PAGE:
Fitness Magazine

Pop Upright for Even a Minute Or Two!

By Ninazolotow @Yoga4HealthyAge
by Nina 
Pop Upright for Even a Minute or Two!I was actually surprised that my post Rethinking Office Yoga didn’t get much of a response because at the time I thought I was saying something pretty important, and a bit radical. My basic point in that article was that for as long as I can remember “office yoga” consisted mainly of poses you could do sitting at your desk. But scientists are now saying that sitting is the new smoking (see The Ill Effects of Prolonged Sitting and The Dangers of Being Sedentary). So why would you do your yoga sitting in a chair if you could simply stand up! Having worked in a cubicle at a software company (kind of like the comic strip Dilbert), I can testify that there is room in there to stand up and at least do certain poses so we all have no excuse. And in Rethinking Office Yoga  I ended up coming up with a list of poses you could do in a cubicle that was so long it surprised even me, a list that was way, way too long for a single office yoga practice. 

Not surprisingly, it turns out I’m not totally done with this topic. According to a recent study Patterns of Sedentary Behavior and Mortality in U.S. Middle-Aged and Older Adults: A National Cohort Study, spending too much time in a chair could shorten your life, even if you exercise However, standing up frequently during your work hours is the one thing that can help! 

“But interestingly, the risk of early death did drop if sitting time was frequently interrupted. People whose time spent sitting usually lasted for less than 30 minutes at a stretch were less likely to have died than those whose sitting was more prolonged, even if the total hours of sitting time were the same.” — Gretchen Reynolds If that’s not enough to motivate you to take frequent standing yoga breaks during your work day—doing a single stretch or balancing pose—or, if you are teaching office yoga, to focus on poses that get the people out of their chairs!, I read another New York Times article Thinking on Your Feet that described a study Acute effects on cognitive performance following bouts of standing and light-intensity physical activity in a simulated workplace environment showing that standing up while you worked and/or during your breaks actually helped you mentally as well as physically. 

“….the exercise breaks substantially improved scores on the tests of the kinds of thinking skills that help people perform their jobs well. Immediately after standing or moving for 10 minutes or more, the volunteers performed better on all the tests of thinking, compared with when they were sitting all day….”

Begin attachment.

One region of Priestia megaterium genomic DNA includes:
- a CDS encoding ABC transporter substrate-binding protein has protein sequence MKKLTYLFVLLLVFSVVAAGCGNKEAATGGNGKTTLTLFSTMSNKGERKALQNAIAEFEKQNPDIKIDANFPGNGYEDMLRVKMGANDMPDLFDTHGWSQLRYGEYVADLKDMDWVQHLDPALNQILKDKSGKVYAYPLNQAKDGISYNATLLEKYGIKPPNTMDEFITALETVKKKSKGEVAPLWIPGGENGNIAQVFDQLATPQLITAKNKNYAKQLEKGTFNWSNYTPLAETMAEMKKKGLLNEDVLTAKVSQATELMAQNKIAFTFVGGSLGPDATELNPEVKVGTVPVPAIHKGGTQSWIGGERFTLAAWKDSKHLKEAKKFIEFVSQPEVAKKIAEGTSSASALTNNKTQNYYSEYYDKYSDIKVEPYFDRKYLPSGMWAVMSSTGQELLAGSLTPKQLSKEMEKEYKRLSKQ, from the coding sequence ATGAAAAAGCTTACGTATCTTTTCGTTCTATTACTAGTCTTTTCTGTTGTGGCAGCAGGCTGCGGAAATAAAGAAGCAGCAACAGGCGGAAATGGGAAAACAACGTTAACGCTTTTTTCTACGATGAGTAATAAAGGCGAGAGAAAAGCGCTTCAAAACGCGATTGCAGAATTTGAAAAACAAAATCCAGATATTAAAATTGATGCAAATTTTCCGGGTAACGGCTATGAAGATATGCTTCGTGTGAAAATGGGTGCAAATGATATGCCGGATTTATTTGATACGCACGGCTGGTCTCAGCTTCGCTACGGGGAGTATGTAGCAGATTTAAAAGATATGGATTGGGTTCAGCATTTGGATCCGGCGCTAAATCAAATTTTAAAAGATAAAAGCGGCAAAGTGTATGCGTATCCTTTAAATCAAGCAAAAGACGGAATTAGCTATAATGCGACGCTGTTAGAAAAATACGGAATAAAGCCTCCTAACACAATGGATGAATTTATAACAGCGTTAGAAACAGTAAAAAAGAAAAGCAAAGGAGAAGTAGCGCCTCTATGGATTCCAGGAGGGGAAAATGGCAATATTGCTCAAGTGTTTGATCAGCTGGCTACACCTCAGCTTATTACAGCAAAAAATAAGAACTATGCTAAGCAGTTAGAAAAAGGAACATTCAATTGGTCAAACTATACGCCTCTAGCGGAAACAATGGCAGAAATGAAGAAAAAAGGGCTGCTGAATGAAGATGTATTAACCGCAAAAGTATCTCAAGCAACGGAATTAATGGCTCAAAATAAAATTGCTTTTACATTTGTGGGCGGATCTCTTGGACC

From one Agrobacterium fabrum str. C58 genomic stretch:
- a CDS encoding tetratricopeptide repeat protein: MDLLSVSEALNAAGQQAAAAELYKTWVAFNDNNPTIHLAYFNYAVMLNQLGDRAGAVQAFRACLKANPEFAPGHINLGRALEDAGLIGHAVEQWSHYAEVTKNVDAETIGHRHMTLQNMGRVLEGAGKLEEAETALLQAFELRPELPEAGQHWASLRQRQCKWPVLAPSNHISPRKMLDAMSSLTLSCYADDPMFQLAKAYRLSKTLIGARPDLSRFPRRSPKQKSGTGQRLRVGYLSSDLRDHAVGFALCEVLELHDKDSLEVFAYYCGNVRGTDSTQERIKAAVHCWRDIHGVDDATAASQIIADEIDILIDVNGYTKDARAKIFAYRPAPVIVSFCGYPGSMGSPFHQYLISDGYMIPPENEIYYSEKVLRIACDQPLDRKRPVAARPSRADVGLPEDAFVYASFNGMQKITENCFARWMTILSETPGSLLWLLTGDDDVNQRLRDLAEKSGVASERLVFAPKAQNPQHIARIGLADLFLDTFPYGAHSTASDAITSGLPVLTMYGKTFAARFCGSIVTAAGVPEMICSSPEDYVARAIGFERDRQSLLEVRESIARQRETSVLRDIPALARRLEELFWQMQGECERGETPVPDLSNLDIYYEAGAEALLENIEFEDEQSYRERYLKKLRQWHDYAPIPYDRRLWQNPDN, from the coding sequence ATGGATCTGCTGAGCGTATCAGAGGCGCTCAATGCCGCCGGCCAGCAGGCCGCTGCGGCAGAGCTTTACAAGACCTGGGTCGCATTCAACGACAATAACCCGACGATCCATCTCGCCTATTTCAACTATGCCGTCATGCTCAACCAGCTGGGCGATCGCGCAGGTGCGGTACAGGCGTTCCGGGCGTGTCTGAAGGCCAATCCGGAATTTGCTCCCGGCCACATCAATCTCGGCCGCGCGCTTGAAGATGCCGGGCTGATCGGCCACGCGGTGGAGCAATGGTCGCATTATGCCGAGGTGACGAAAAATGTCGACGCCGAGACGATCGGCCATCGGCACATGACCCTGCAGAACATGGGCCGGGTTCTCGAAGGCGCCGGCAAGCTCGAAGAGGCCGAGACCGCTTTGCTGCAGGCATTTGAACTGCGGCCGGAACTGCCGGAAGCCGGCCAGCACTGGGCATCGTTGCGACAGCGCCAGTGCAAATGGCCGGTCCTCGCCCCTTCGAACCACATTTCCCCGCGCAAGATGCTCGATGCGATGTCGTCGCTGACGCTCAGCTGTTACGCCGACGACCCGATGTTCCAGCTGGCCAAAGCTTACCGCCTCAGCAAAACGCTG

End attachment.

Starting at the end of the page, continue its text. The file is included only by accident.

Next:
So taking a yoga break every 30 minutes will not only improve your health but could also improve the quality of your work! (Haven’t you ever noticed that you sometimes get your best ideas during your breaks than when you’re sitting at your desk? I certainly have.) 

Although that study on exercise breaks was small and more research needs to be done on the types of exercise that are most beneficial for enhancing brain power, the lead scientist of that study, Glenn Gaesser, a professor of exercise and health promotion at Arizona State University in Phoenix, suggested frequently getting up out of your chair for even short periods. 

“Gaesser suggests popping upright for even a minute or two. It will most likely be good for our minds, and shouldn’t do too much harm to our typing.” — Gretchen Reynolds, New York Times 

And what about those of you who are retired now? If you find yourself sitting around for periods of time longer than 30 minutes—whether you're working on an art project, surfing the web, sewing, reading, or watching TV—you, too, should be standing up frequently and taking a short yoga break (that is, if you don't have something else to do like taking the laundry out of the dryer).

For tons of suggestions for office yoga poses to do, along with photos of the poses, see Rethinking Office Yoga. If I had to pick just one, it would be Half Downward-Facing Dog pose (the pose shown at the beginning of this post) with hands either on the wall, chair back, or desk top. 

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To pre-order Yoga for Healthy Aging: A Guide to Lifelong Well-Being, go to AmazonShambhala, or Indie BoundFor info on Nina Zolotow's books, see Books by Nina.

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